Tom Cruise is JACK REACHER. Courtesy of Paramount Pictures and Skydance Productions
Remember the good-old days when 80’s action movies were a barrel of fun and laughs? There were no concerns with winning awards or receiving critical acclaim. Instead, entertainment was the highest priority as is the case with Tom Cruise’s latest investigative action film, Jack Reacher.
Cruise plays a funny, smart-mouthed ex-army cop who comes out of hiding to track down a mass murderer.
All of the 80’s clichés have been thoughtfully checked off by director Christopher McQuarrie (The Way of the Gun), who adapted Lee Child’s book, “One Shot”. There’s a wise-cracking detective, a sexy woman, clashing of personalities, a foreign bad guy with a heavy accent, and buckets of action. McQuarrie also was kind enough to keep any gore out of the movie’s action, so those with weak stomachs won’t have to bring their trusty barf bucket.
The recently divorced Tom Cruise gives us nothing we haven’t seen before. Truth is, I love that character and so do you (don’t deny it). The person who deals out the best performance is Joseph Sikora, who made the biggest impact with less than five minutes of screen time.
Five-time Academy Award nominated cinematographer Caleb Deschanel does an amazing job of lighting every scene to complement McQuarrie’s fantastic shooting style. There’s also some excellent audio design with the sound of firearms having incredible lifelike impact.
Bottom Line: If you enjoy the older action flicks as much as I do, you’ll have a blast with this one.
Runtime: 130 minutes
Seth Rogen is Andrew Brewster and Barbra Streisand is Joyce Brewster in THE GUILT TRIP. Courtesy of Paramount Pictures
Moms have a way of loving you… sometimes too much… sometimes to the point of irritation. No matter how much we would like to move to the Arctic to gain freedom from their perpetual nagging, in the end we always succumb to the truth that they always have our best interests at heart.
The Guilt Trip tells the story of an overbearing, but loving, mother whose son takes her on a cross country road trip while he attempts to sell his revolutionary invention to big retailers.
The screenplay features a large variety of gags ranging from fun to outright hilarious. The filmmakers removed any cultural references to make this movie accessible to all, which is welcome yet unexpected seeing as the two leading stars are hilarious Jewish actors.
On another note, the story doesn’t reach for anything worth mentioning and follows very basic themes. If the cast wasn’t as good they are, this would have been a very… very bad film.
Barbara Streisand hasn’t had a leading role since Meet the Focker’s (2004), but she hasn’t lost her stride. Streisand and Seth Rogen have great chemistry as a mother and son duo. Both have great comedic energy and play off of each other quite naturally.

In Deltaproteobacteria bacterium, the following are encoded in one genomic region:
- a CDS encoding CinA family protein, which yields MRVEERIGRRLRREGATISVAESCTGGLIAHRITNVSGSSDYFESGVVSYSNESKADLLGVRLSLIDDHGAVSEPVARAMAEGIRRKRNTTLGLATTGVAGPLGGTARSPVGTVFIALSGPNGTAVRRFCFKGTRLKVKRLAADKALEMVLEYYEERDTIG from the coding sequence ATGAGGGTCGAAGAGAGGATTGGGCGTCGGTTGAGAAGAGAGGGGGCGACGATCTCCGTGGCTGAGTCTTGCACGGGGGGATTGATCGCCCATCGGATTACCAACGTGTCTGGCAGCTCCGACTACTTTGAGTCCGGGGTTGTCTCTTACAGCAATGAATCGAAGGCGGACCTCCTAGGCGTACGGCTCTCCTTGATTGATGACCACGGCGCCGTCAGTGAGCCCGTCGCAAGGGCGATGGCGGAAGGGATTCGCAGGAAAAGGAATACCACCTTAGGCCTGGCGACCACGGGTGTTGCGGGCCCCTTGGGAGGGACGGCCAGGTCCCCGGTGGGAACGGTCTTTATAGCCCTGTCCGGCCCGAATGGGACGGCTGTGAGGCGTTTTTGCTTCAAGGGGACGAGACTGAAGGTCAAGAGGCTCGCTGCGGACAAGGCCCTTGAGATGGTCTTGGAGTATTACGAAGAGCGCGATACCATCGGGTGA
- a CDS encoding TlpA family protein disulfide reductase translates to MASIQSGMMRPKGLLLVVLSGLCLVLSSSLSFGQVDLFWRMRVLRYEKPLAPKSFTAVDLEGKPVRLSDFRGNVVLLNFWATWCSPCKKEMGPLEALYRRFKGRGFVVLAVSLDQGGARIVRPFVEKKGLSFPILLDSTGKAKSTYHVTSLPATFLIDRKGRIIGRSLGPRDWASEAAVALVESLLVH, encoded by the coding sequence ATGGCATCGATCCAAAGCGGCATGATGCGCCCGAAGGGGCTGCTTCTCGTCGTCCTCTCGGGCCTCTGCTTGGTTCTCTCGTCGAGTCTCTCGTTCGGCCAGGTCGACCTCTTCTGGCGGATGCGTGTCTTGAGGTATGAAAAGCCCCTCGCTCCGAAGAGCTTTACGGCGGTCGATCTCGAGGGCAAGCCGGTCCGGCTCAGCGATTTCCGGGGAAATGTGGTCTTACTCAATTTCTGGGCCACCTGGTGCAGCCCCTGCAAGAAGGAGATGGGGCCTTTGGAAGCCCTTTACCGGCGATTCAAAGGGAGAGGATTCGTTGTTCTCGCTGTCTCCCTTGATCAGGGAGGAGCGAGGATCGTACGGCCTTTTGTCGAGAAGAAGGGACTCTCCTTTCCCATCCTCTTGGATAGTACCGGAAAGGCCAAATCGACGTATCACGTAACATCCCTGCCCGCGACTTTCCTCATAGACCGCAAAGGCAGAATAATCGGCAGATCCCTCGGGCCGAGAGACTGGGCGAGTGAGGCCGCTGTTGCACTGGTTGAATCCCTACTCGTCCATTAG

Basically, it’s the perfect hour and a half escape from your relatives who are bound to tug on your last nerve during the holidays.
Bottom Line: Popcorn comedy de jour. Have some laughs then move onto bigger things.
Runtime: 95 minutes
Catch Monster’s Inc. 3D in theatres on December 19, 2012. Courtesy of DisneyPixar
Extrapolating on a classic fear of little children, DisneyPixar’s Monster’s Inc. became the highest grossing computer animated film upon its release in 2001. This holiday season, Disney is giving you the chance to experience this wonderfully original tale in 3D hoping to secure a new audience for the upcoming sequel, Monster’s University.
For the handful of people who have yet to experience it, Monster’s Inc. tells the story of an alternate universe of monsters whose only connection to our world is through the bedroom closets of little children (eeek!).
The adventure is absolutely hilarious with Billy Crystal and John Goodman starring as best friends who work as a team to get a lost little girl back to her human world.
Since the movie is nothing short of amazing, let’s focus on the 3D conversion…
This year we got a chance to see DisneyPixar’s best three-dimensional animated effort to date with Brave. The depth of image present and sharp animation lent a surreal amount of life to the images on screen.
With the Monster’s Inc. conversion, it feels more like 2.75D without ever reaching the true effect 3D can offer. Sure you can tell that one character is in front of another and there’s a good amount of depth when the scenes call for it, such as the door storage chase scene. However, the seamless “looking through a window” effect is never fully achieved. Truth be told, it was still great seeing these lovable characters on the big screen again (your toddlers will have a blast with the film).
Bottom Line: The 3D isn’t the best, but it’s far from the worst. Don’t hesitate in checking out one of DisneyPixar’s finest films to date.
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